 Balanced mix of gender to have a complete observation of situation. Women
       know more about women’s needs and are more open to one another than to the
       opposite sex especially in traditional societies where most of LDCs are part of.
       However, men facilitators can join in technical aspects of BDS facilitation for
       women entrepreneurs.

      Sector specific orientation about certain trades. This can be enriched via
       additional training if need be.

    Educational level not less than high school graduation with a minimum of two
       years experience in business promotional activities and a short – term training
       in BDS facilitation and business definition.

    Other criteria as situation demands.




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6 STEPS in the BDS Facilitation
The steps in the BDS facilitation proposed in this guide aren’t so complex. However,
the special treatments given to the varying aspects and specific situations of IGA
operators as well as inclusion of formulation of strategy entail few more additional
steps compared to other generic BDS Guides.




Step 1: Preparatory Activities

As is the case in any operation, planning is pre-requisite before taking any step. The
planning in the BDS Facilitation includes understanding of the overall socio-cultural,
economical and political context, gender relations and entrepreneurship environment
in a particular town, district and country with giving special focus to IGA operators.
This can be obtained from secondary data as well as discussions with respective
development organisations. Compiling such important documentation of facts is good
for future reference of facilitators. The other most important thing is the recruitment
and training of BDS facilitators. BDS Facilitators need to be trained on how to use this
guide, awareness about the context they are expected to operate in and BDS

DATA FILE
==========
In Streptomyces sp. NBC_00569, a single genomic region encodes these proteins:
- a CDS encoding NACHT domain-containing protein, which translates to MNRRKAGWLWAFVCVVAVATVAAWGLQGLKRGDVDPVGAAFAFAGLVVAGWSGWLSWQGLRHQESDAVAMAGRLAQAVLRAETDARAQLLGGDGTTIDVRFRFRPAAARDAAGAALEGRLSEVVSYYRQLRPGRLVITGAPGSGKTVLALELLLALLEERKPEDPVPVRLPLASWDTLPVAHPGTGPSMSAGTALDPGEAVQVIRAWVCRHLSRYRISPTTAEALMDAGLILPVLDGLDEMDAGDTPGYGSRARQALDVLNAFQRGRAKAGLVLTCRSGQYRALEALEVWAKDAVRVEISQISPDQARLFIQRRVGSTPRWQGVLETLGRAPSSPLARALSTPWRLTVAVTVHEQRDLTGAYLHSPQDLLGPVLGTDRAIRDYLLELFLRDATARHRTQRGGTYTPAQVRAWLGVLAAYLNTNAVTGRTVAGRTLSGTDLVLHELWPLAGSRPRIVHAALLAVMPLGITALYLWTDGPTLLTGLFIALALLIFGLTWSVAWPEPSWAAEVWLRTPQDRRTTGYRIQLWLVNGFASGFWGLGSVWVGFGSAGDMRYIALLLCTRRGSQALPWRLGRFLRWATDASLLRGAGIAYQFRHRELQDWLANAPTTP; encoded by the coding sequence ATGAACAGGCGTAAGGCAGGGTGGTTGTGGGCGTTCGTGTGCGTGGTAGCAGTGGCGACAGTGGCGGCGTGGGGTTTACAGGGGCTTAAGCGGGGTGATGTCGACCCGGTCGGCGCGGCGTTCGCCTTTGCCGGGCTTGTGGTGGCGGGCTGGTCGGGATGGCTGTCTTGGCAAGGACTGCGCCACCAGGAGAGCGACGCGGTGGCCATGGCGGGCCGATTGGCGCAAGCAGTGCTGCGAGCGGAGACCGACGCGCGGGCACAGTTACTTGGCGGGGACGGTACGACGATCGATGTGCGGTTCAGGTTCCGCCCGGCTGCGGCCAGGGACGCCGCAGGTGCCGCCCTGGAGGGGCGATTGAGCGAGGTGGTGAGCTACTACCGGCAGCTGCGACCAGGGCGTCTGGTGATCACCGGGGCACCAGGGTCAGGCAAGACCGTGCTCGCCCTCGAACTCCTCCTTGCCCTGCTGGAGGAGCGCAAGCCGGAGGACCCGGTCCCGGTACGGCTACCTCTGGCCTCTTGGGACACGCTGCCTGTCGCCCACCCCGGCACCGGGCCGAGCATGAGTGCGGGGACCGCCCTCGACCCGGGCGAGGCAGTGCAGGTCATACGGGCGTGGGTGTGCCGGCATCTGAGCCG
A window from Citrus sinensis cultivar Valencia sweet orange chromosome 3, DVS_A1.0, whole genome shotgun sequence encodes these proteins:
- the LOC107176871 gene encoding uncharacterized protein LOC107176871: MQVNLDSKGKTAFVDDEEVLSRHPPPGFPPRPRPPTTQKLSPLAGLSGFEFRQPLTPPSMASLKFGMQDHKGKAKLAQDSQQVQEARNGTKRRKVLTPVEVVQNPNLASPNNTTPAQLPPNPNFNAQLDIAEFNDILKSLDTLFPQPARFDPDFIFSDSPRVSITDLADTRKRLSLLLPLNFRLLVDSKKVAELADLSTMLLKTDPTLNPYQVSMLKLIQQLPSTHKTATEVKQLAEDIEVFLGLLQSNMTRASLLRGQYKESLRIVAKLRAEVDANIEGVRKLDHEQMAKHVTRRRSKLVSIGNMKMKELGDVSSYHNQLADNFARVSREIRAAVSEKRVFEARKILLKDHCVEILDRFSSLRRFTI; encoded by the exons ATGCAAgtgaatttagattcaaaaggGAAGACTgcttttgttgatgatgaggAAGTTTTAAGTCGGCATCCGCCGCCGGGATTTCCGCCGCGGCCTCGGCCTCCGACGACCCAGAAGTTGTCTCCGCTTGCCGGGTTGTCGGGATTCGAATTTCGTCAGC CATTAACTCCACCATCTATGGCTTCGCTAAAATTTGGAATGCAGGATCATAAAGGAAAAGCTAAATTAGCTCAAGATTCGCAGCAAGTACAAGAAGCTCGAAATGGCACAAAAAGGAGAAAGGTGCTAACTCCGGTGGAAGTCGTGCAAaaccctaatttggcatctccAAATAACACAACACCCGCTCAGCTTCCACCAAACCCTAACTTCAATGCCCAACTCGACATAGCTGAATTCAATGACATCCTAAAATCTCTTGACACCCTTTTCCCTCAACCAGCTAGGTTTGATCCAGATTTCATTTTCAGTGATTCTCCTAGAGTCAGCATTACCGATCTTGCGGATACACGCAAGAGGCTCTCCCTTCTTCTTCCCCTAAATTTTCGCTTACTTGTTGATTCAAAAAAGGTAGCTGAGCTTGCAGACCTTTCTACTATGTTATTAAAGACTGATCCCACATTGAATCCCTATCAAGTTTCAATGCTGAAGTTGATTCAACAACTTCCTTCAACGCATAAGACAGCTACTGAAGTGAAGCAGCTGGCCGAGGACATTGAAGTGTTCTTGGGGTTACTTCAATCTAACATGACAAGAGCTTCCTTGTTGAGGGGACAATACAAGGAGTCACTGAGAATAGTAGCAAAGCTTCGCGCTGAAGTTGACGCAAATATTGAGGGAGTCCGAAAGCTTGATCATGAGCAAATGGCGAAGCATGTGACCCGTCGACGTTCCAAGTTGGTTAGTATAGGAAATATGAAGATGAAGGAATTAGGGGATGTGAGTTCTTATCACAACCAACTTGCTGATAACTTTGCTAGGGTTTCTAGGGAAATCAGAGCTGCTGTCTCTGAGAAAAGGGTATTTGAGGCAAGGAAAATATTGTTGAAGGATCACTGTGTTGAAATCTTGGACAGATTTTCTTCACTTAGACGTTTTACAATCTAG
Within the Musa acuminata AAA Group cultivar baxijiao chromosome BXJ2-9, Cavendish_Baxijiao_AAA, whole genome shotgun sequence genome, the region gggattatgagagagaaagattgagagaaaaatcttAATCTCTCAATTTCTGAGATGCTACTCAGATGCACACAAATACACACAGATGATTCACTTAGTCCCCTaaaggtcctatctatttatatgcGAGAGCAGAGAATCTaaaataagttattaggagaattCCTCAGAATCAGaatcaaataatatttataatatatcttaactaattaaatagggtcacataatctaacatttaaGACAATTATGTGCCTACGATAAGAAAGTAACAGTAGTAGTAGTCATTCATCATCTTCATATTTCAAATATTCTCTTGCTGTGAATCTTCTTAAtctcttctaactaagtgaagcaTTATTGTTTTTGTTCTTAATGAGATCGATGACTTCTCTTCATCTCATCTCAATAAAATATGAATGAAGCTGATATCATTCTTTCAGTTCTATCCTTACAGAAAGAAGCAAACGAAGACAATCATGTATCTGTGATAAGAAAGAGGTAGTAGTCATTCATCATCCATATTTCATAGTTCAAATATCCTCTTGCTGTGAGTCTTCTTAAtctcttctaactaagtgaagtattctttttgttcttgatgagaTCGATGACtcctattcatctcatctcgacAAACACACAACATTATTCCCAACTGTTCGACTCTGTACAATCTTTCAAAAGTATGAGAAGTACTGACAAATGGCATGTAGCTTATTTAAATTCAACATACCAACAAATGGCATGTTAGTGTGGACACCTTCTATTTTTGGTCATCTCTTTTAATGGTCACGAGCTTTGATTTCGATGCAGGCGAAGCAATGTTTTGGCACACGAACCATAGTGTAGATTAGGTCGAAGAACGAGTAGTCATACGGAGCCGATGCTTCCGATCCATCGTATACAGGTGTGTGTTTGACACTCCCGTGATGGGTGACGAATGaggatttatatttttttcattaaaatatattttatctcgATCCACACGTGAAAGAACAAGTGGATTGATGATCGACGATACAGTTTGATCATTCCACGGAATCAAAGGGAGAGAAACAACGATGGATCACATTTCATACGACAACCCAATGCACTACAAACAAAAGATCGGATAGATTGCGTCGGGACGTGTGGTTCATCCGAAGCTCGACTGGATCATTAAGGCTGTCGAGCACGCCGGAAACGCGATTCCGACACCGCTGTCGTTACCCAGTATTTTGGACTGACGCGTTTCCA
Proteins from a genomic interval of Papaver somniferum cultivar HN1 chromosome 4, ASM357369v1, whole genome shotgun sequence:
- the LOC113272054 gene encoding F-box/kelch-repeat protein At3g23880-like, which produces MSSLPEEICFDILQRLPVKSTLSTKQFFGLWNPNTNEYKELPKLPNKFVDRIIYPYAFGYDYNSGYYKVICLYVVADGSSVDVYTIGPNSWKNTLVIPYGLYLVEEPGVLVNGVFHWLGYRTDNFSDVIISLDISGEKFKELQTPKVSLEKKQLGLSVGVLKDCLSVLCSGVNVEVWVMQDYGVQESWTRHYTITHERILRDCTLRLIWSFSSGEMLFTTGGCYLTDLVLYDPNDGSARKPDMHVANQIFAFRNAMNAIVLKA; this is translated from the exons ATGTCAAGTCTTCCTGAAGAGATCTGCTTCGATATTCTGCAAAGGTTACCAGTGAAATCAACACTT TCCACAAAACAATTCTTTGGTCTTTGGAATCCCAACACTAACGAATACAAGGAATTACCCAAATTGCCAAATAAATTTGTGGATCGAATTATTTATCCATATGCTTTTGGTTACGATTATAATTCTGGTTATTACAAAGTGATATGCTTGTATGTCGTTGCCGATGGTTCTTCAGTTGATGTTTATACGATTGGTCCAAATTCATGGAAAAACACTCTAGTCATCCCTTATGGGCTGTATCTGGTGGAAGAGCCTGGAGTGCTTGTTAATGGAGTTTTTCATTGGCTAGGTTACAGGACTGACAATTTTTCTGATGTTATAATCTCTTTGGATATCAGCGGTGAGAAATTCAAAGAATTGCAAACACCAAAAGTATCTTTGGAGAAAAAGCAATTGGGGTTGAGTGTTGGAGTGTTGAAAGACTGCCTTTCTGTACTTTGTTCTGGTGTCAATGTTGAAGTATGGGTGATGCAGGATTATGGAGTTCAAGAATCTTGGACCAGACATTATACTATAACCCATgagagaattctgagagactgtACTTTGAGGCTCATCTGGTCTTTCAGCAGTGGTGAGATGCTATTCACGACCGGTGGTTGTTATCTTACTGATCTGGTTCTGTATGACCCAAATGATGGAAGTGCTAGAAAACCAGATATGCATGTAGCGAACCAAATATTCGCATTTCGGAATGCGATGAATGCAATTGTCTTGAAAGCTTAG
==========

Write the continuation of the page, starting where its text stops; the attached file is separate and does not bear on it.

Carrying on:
Facilitation Cycle. Moreover, the training should also include other technical issues
such as business planning, record keeping and entrepreneurship so that they could be
able to deliver on the spot advice as well apart from facilitation.



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Once the context of operation is understood and facilitators are trained, it is good that
the supervisor and the facilitators sit to plan on how to launch the whole activity.

This planning entails:

    how many months should a cycle take,

    how many operators could be handled by one facilitator in one cycle,

    what needs to be provided for the facilitator to fulfil her/his task,

    where should the budget come for the intervention,

    what are the standard day to day activities of a facilitator,

    how often should consultative regular meetings take place

    how often should a facilitator report to the supervisor, and

    Other relevant issues should be tackled during planning.

Once the preliminary activities are completed, the first general visit to the operators
can start.

Step 2: Visits

It is customary to pay visits to IGA operators of PSNP-Plus beneficiaries around the
target market town where the facilitator is assigned. This visit shouldn’t be limited to
organised and demarcated regular market places but also informal places like road
sides and villages where IGA owners operate irregularly. Before the visit is launched, it
is good to build a consensus on expected attitudes of a facilitator who pays visits. The
first visit is a general observational visit and is not for a serious commitment. The visit
can also be limited within the target IGAs of PSNP PLUS .

When doing a general observation ask the following questions after saluting and
informing who you are, where you are from and your objective. To be inclusive of all
target groups, it will be good to do the visit together with relevant associations like
Women Entrepreneurs Association; women focussed development programs, women
business groups, etc.


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Consider the following aspect:

            Name of operator

            What are the major sectors of business? (agriculture,                            primary
                processing, service)

            Type of product/service? (textile/garment, leather, food processing ,
                construction, etc.)

            What is the situation of the place and status? (Nearness to buyers,
                sheltered vs. unsheltered, formal vs. informal, clean vs. unclean, etc.)

            The capital estimation.